- Experience the myths and games of ancient Greeks in Athens
- Explore the marble arts of Tinos and sculpt your own
- Learn to cook in a traditional village on Naxos
- Soak in the sunset over the caldera on Santorini
|Day 1||Arrive in Athens & Explore Plaka||Athens|
|Day 2||Athens Mythology Tour & Ancient Strategy Games for Families||Athens|
|Day 3||Parks of Athens and Private Riviera & Cape Sounion Tour||Athens|
|Day 4||Athens to Tinos & Food Tour of Tinos Town||Tinos|
|Day 5||Marble Art Workshop & Villages Tour and Hike at Tinos' Stones||Tinos|
|Day 6||Beach Day & Family-Friendly Brewery Visit||Tinos|
|Day 7||Tinos to Naxos||Naxos|
|Day 8||Naxos Bike Tour & Beach Day||Naxos|
|Day 9||Day Cruise Around Naxos||Naxos|
|Day 10||Naxos Villages & Cooking Class||Naxos|
|Day 11||Naxos to Santorini & Sunset Walk||Santorini|
|Day 12||Oia Walking Tour & Beach Day||Santorini|
|Day 13||Fishing Trip & Lost Atlantis for Families||Santorini|
|Day 14||Santorini to Athens & Depart|
Day 1: Arrive in Athens & Explore Plaka
Welcome to Greece!
Once you've settled in at your lodgings, head out for a walk through the Plaka neighborhood, the oldest and the most charming neighborhood of the city and ideal for an evening stroll.
Walk in the pedestrian part of the city and try to trace the remnants of the city’s various stages at spots like the Roman Agora, the Old University, the Tower & the Bath House of the Winds, the Benizelos Mansion, the Monument of Lysicrates, and all the lovely Byzantine churches. If you have the time, stop in at one of the two children’s museums, the Museum of Greek Children’s Art and the School Life & Education Museum.
Settle in at a taverna for dinner or pick up souvlaki along Monastiraki Square, then finish it off with some loukoumades, traditional fried dough with honey and cinnamon.
Day 2: Athens Mythology Tour & Ancient Strategy Games for Families
Explore the Acropolis and Ancient Agora with your family, learning about Greek mythology and history while enjoying views of the city and kid-friendly activities.
After meeting your guide, you'll start your walk up to Acropolis Hill, the "Sacred Rock" that defines Athens. You'll visit all its popular monuments, including the Parthenon, Theater of Dionysus, Temple of Athena Nike, and Temple of Erechtheion. Listen to the legends of the Greek pantheon, such as the mighty Zeus, Athena (goddess of wisdom), Poseidon (god of the sea), Dionysus (god of wine and theater), and more. The stories will keep kids entertained and asking questions.
After enjoying Acropolis Hill and learning the city's secrets, you'll walk down to the ancient marketplace, the Agora. Socrates and Plato hosted many political and philosophical discussions on this plaza. At the end of the tour, enjoy a family activity inside the ancient Agora, using all your newfound knowledge about Greek gods, goddesses, and heroes.
Next, you'll head to the Kotsanas Museum of Ancient Greek Technology to test your skills and learn about ancient puzzles and strategic games. During an experience designed to maintain the entire family's focus and interest, you'll discover and practice important intelligence strategies used by ancient Greeks from as early as the Minoan to the Late Hellenistic period.
Day 3: Parks of Athens and Private Riviera & Cape Sounion Tour
From the hill atop Mt. Lycabettus, you'll enjoy sweeping, panoramic views of the ancient city, including the famed Acropolis Hill and the Saronic Gulf. Avoid the long lines at the funicular and follow one of the innumerable paths to the top. Along the way, you'll pass several viewpoints and pockets of green to enjoy a rest, picnic, or game of frisbee. The park feels like a different world despite being in the middle of buzzy Athens.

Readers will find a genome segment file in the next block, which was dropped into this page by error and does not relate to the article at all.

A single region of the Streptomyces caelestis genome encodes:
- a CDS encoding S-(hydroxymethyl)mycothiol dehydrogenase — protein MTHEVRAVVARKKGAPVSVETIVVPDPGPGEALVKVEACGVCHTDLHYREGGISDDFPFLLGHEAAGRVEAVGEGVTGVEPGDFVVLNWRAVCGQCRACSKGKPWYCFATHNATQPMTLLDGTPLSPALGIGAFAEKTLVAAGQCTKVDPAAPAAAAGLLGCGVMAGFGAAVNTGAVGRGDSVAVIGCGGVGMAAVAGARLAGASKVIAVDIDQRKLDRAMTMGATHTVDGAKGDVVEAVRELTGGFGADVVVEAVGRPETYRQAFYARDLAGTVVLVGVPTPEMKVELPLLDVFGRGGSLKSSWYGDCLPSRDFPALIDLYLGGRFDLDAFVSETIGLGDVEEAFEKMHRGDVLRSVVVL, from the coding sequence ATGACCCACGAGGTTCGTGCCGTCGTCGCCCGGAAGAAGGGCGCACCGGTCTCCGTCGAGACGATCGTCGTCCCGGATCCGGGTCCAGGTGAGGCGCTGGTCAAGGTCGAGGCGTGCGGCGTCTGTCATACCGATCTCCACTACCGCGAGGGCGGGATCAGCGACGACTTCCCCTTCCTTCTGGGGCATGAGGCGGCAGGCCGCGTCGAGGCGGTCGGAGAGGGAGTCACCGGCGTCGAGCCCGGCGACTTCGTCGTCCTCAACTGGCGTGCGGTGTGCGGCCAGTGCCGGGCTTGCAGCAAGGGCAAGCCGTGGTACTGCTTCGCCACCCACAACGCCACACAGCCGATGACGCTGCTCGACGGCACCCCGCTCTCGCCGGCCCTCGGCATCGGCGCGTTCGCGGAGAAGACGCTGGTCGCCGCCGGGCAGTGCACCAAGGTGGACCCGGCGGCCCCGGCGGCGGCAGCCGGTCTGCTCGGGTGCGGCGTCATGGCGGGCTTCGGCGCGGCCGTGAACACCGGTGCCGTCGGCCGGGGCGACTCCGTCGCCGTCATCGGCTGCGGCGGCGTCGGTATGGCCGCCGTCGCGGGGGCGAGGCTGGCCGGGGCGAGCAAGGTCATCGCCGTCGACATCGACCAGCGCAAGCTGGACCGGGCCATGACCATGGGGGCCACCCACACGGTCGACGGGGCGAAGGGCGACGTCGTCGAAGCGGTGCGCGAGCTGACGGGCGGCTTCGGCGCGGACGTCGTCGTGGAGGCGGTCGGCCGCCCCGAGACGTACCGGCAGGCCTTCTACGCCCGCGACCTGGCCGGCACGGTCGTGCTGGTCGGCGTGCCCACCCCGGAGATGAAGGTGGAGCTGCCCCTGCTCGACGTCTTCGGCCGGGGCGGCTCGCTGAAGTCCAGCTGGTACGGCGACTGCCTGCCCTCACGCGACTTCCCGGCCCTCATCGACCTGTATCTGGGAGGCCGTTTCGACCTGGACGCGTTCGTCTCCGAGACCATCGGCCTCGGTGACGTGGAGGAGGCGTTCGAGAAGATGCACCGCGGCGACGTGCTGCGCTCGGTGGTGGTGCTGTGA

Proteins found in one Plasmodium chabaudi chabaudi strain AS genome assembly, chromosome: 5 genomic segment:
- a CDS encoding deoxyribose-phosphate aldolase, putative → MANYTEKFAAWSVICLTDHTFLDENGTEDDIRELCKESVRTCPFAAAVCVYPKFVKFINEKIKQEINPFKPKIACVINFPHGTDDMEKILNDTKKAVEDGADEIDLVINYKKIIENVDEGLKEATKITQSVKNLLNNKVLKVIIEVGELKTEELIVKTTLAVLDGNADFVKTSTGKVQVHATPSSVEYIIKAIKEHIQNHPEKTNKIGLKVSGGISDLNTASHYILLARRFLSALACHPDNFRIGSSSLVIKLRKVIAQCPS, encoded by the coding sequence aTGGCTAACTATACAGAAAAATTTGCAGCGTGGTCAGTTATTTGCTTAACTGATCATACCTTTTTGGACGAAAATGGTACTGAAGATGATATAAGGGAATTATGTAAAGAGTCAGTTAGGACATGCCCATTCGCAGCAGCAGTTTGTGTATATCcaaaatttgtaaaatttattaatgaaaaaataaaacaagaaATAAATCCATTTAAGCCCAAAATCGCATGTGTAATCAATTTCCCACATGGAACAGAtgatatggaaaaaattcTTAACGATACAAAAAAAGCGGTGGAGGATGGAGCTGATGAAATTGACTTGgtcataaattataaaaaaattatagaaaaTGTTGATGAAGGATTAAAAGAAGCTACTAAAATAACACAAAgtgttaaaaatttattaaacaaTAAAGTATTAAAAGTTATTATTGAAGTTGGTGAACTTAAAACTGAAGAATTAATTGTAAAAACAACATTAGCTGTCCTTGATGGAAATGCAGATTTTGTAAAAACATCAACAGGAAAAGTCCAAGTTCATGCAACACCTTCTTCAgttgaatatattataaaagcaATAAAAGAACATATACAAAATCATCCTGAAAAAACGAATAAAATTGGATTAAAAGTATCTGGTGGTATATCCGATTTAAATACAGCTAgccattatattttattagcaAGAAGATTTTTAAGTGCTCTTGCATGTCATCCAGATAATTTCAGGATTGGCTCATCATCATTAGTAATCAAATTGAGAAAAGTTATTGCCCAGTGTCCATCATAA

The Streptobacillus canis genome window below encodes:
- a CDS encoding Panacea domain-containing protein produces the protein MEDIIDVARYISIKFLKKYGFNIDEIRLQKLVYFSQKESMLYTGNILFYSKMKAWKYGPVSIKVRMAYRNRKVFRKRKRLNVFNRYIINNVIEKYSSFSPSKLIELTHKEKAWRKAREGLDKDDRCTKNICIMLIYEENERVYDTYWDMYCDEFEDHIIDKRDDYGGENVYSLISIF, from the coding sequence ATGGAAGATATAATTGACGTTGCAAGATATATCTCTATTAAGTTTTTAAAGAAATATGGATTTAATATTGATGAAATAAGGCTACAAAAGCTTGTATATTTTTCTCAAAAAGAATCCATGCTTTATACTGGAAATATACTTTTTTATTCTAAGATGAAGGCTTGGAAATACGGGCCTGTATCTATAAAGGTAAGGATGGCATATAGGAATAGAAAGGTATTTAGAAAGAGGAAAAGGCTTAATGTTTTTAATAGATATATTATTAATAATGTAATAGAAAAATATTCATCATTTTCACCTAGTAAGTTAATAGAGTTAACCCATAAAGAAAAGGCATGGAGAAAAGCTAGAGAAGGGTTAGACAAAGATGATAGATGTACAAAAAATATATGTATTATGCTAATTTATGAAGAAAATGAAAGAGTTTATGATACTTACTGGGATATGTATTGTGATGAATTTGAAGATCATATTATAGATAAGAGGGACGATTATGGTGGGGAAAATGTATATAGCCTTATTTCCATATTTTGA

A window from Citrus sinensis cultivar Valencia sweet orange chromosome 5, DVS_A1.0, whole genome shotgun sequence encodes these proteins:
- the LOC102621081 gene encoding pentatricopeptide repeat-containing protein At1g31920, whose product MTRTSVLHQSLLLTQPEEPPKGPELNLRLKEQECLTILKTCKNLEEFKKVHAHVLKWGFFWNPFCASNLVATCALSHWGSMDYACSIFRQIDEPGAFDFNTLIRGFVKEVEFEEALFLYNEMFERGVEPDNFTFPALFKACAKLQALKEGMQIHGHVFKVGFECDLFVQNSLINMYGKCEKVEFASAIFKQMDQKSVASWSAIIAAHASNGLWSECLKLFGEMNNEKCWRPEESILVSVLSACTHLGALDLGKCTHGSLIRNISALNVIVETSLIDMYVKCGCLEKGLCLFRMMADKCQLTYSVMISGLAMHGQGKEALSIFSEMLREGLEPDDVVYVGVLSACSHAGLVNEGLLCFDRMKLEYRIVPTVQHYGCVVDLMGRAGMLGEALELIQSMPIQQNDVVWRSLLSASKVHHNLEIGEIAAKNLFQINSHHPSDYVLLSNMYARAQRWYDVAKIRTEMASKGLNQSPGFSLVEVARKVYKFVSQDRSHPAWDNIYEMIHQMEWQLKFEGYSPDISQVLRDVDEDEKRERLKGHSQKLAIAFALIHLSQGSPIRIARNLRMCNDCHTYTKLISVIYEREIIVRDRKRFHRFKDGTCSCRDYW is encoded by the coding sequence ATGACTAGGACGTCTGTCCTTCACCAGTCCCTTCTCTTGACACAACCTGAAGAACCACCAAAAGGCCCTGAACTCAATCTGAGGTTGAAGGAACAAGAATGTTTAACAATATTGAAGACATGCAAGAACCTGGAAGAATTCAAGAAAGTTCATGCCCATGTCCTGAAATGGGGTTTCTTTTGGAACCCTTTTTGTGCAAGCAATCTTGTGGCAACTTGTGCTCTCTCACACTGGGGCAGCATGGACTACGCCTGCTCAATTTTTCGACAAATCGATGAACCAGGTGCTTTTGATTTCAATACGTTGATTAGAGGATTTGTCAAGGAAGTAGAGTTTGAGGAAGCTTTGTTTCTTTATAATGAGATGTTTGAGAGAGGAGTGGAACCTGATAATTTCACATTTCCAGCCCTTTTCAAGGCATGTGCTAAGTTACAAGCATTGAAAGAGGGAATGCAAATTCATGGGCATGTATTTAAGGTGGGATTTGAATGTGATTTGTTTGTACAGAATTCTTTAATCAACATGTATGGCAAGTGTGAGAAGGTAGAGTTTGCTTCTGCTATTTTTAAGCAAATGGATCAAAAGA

For a different perspective, Philopappos Hill just southwest of the Acropolis is one of the best places to get those perfect city views. On top of the hill, you'll find a mausoleum dedicated to its namesake: a famous mogul and benefactor of Athens. Philopappos lived in the city from the 1st and 2nd centuries CE. Along with the nearby slopes of Pnyx and Nymphs, the hill is a favorite amongst Athenians and tourists alike and a great spot for a pleasant walk or picnic.
Next up, a private car will whisk you along the Athenian Riviera, a beautiful coastline with hidden bays and beaches. You will pass from the Stavros Niarchos Cultural Center and Park and then by the Flisvos Marina with its family-friendly restaurants and coffee shops.
You can make an optional stop here to visit the Neraida Floating Museum, which narrates the business career of the ship’s owner, John Latsis, as well as the history of the ship from its construction in 1939 to the completion of its reconstruction in 2010. If you and your kids love ships and boats, and especially battleships, do not miss the opportunity to visit the Park of Naval Tradition inside the marina. Historic vessels are docked there, such as the destroyer “Velos” (now a museum of the struggle against the military dictatorship), the only copy of an ancient trireme named “Olympias” and the cable-laying ship “Thales of Miletus" constructed in the U.S. in 1909.
Opposite the marina, you will find the Benaki Toy Museum, which opened to the public in 2017. Its holdings, based on the collection of Maria Argyriadi, include toys, books, ephemera, clothing, and other items associated with childhood from Europe, Africa, Asia, and the Americas. You can opt for a private tour and interactive activity here as well.
Further south, another optional stop is at the rescue and rehabilitation center for sea turtles, run by the Sea Turtle Protection Society of Greece in Glyfada. Its purpose is to treat injured and sick sea turtles and eventually release them back into the sea, as well as to raise awareness regarding this rare species that reproduces in the endless sandy beaches of the Mediterranean Sea. Take part in the sea turtle rescue tours, adopt a sea turtle for 10 days, and enjoy a meal on the Glyfada beach.
The tour ends at the tip of Cape Sounion, home to the famous Temple of Poseidon that overlooks the Saronic Gulf and its islands. Before heading back to the city, you can opt for an early dinner at a traditional taverna right on the beach. Enjoy fresh seafood caught just a few feet from where you're sitting, plus good company and the sound of the waves lapping the shore as you watch the sunset.